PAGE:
>> done with monkeys to determine whether babies prefer a bare wire "mother"
>> or a soft and cuddly "mother". Research can be done forever without ever
>> necessitating one to take a stand. And research is never conclusive. There
>> is always more that can be done. Let us discuss without prejudice, what is
>> already evident. If one is truly hungry for understanding, one will not
>> insist on unnecessary research, but will actually apply what is available
>> now. The more I see of the establishment, the sadder does the picture
>> become. There is not one sector of society that does not exhibit the theme
>> of the whole. Like fractals.
>>         I identified with my quest and not with some hierarchy of
>> established authority. What makes sense, makes sense. I would like to be
>> received on that basis rather than with some non-responsive put-down. "Go
>> off and do more research", is not responsive. The problem seems to be a
>> genuine lack of interest and a hostility to controversy. Astonishing! Who
>> would have guessed? I used to hold high esteem for professorial folk. That
>> was an ideal, my ideal, and evidently not representative of what is really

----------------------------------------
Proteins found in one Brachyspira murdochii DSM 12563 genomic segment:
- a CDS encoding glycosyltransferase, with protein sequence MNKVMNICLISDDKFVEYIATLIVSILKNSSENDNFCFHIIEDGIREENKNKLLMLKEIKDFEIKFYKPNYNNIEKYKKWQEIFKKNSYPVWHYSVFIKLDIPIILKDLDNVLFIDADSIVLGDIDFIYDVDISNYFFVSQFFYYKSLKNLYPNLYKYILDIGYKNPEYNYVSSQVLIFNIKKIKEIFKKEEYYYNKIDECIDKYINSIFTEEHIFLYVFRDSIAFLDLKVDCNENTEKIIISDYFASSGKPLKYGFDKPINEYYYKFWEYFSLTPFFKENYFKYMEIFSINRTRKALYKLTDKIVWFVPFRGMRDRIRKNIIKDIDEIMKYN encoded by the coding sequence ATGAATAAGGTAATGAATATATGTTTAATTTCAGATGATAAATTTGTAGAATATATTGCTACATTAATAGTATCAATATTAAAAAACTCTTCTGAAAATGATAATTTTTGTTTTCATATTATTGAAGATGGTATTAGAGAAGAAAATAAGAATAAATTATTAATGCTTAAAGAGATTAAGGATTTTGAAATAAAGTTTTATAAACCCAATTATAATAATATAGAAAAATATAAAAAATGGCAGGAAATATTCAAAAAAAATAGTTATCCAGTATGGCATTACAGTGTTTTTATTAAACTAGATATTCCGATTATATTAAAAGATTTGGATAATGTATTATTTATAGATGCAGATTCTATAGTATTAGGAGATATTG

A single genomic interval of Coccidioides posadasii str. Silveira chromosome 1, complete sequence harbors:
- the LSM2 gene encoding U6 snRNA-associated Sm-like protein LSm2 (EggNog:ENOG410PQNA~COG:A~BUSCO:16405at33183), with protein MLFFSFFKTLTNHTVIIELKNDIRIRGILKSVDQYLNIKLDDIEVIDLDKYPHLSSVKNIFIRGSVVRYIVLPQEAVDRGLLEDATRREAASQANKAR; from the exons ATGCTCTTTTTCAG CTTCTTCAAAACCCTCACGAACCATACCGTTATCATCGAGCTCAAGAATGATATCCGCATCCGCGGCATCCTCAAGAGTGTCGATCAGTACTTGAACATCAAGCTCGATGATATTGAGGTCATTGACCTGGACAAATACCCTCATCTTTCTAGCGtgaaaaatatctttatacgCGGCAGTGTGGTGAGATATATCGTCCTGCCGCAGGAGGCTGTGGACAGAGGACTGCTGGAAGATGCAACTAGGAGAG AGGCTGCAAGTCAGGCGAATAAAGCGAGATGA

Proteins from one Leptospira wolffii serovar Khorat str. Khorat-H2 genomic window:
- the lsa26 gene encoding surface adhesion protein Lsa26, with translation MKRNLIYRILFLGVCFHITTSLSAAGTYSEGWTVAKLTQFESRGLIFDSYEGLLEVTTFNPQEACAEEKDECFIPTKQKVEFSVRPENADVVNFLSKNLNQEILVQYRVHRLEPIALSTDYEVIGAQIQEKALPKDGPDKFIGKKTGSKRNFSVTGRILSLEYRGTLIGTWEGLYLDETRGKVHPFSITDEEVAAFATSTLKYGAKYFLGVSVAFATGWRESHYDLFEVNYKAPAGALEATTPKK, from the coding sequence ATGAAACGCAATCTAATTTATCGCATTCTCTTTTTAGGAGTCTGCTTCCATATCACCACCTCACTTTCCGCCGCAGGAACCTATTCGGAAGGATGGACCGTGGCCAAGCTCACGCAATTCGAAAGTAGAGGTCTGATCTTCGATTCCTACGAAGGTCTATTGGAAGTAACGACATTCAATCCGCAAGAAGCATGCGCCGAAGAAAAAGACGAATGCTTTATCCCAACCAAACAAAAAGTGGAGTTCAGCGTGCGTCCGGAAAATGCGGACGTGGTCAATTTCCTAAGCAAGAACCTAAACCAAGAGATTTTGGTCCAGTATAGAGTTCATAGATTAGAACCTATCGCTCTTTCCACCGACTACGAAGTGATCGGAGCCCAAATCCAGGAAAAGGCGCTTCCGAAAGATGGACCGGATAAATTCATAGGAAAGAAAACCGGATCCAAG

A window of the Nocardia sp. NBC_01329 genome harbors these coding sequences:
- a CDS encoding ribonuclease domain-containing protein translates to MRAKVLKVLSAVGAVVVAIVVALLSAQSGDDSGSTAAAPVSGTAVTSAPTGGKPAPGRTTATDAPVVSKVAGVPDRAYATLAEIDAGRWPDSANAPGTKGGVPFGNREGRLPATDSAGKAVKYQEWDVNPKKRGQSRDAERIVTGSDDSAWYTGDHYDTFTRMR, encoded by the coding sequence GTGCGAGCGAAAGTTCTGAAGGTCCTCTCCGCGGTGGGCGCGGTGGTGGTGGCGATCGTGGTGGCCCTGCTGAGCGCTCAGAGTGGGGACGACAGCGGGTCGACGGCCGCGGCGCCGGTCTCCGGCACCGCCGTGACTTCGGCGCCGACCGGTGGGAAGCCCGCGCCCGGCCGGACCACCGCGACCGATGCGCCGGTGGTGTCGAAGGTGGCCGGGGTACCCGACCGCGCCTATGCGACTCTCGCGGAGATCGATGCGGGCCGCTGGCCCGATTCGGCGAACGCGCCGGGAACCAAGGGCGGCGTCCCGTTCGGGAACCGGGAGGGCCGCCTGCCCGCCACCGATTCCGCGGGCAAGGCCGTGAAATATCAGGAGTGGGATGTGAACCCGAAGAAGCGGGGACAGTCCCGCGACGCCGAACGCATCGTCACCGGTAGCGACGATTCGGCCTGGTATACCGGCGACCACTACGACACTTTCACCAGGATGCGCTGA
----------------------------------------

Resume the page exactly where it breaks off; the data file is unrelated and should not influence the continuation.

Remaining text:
>> happening. How could I have been so naive?!
>>        Can't you say some thing in response to what I have presented you
>> with regarding my original reason for contributing my work to this forum?
>> That the sounds of our voice communicate meaning is not obscure or hidden.
>> It is obvious to everyone except, it seems to some who understand its
>> implications and shy away from that conclusion.
>> 
>>                Joseph C. Gilbert
>> 
>> On Apr 4, 2014, at 7:25 AM, Huw Lloyd <huw.softdesigns@gmail.com> wrote:
>> 
>>> Joseph,
>>> 
>>>> From scanning your occasionally posts over the last six years, as far
>> as I
>>> can see the principal problem you are having stems from holding your
>>> interest as a belief rather than an object of inquiry.  You are not
>>> admitting for any thorough logic in your interest, which is why are you
>> are
>>> continually faced with "academic" rejection.
>>> 
>>> Have you, for example, studied some of the bio-mechanics of the ear, such
>>> as how movements in the air matter become translated into nerve pulses?
>>> Have you studied how word utterances influence the nervous structure of
>>> behaviour?  Have you studied the social processes in the establishment of
>>> norms and how these influence meaning of sounds?
>>> 
>>> If you undertake such disciplined study and demonstrate the logic of your
>>> interest, then I would predict you'll get more favourable responses --
>> from
>>> the scientific perspective, you'd start to be useful and relevant.
>>> 
>>> Best,
>>> Huw
>>> 
>>> 
>>> 
>>> 
>>> On 4 April 2014 02:55, Joseph Gilbert <joeg4us@roadrunner.com> wrote:
>>> 
>>>> Dear David,
>>>> I was not expecting you to agree with me, but rather hoping that you'll
>>>> would grasp what I was explaining and respond in some relevant fashion.
>> It
>>>> seems either you do not understand or do not want to understand my